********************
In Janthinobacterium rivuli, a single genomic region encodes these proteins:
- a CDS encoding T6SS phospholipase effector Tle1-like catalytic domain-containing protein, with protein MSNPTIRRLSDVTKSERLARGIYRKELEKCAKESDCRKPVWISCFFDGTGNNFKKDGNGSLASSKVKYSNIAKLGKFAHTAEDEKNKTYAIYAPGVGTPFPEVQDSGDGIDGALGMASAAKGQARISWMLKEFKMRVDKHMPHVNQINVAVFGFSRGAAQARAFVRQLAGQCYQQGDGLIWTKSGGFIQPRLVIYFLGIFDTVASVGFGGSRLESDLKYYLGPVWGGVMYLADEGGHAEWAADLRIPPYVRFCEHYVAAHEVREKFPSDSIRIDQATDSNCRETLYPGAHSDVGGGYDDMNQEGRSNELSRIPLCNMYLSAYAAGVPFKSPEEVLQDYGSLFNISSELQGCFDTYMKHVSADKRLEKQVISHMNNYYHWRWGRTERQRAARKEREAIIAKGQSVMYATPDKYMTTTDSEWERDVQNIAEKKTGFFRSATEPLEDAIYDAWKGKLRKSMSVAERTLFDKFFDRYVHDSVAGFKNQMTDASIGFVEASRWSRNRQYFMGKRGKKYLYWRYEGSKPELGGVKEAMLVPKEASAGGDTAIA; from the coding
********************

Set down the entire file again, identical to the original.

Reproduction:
In Janthinobacterium rivuli, a single genomic region encodes these proteins:
- a CDS encoding T6SS phospholipase effector Tle1-like catalytic domain-containing protein, with protein MSNPTIRRLSDVTKSERLARGIYRKELEKCAKESDCRKPVWISCFFDGTGNNFKKDGNGSLASSKVKYSNIAKLGKFAHTAEDEKNKTYAIYAPGVGTPFPEVQDSGDGIDGALGMASAAKGQARISWMLKEFKMRVDKHMPHVNQINVAVFGFSRGAAQARAFVRQLAGQCYQQGDGLIWTKSGGFIQPRLVIYFLGIFDTVASVGFGGSRLESDLKYYLGPVWGGVMYLADEGGHAEWAADLRIPPYVRFCEHYVAAHEVREKFPSDSIRIDQATDSNCRETLYPGAHSDVGGGYDDMNQEGRSNELSRIPLCNMYLSAYAAGVPFKSPEEVLQDYGSLFNISSELQGCFDTYMKHVSADKRLEKQVISHMNNYYHWRWGRTERQRAARKEREAIIAKGQSVMYATPDKYMTTTDSEWERDVQNIAEKKTGFFRSATEPLEDAIYDAWKGKLRKSMSVAERTLFDKFFDRYVHDSVAGFKNQMTDASIGFVEASRWSRNRQYFMGKRGKKYLYWRYEGSKPELGGVKEAMLVPKEASAGGDTAIA; from the coding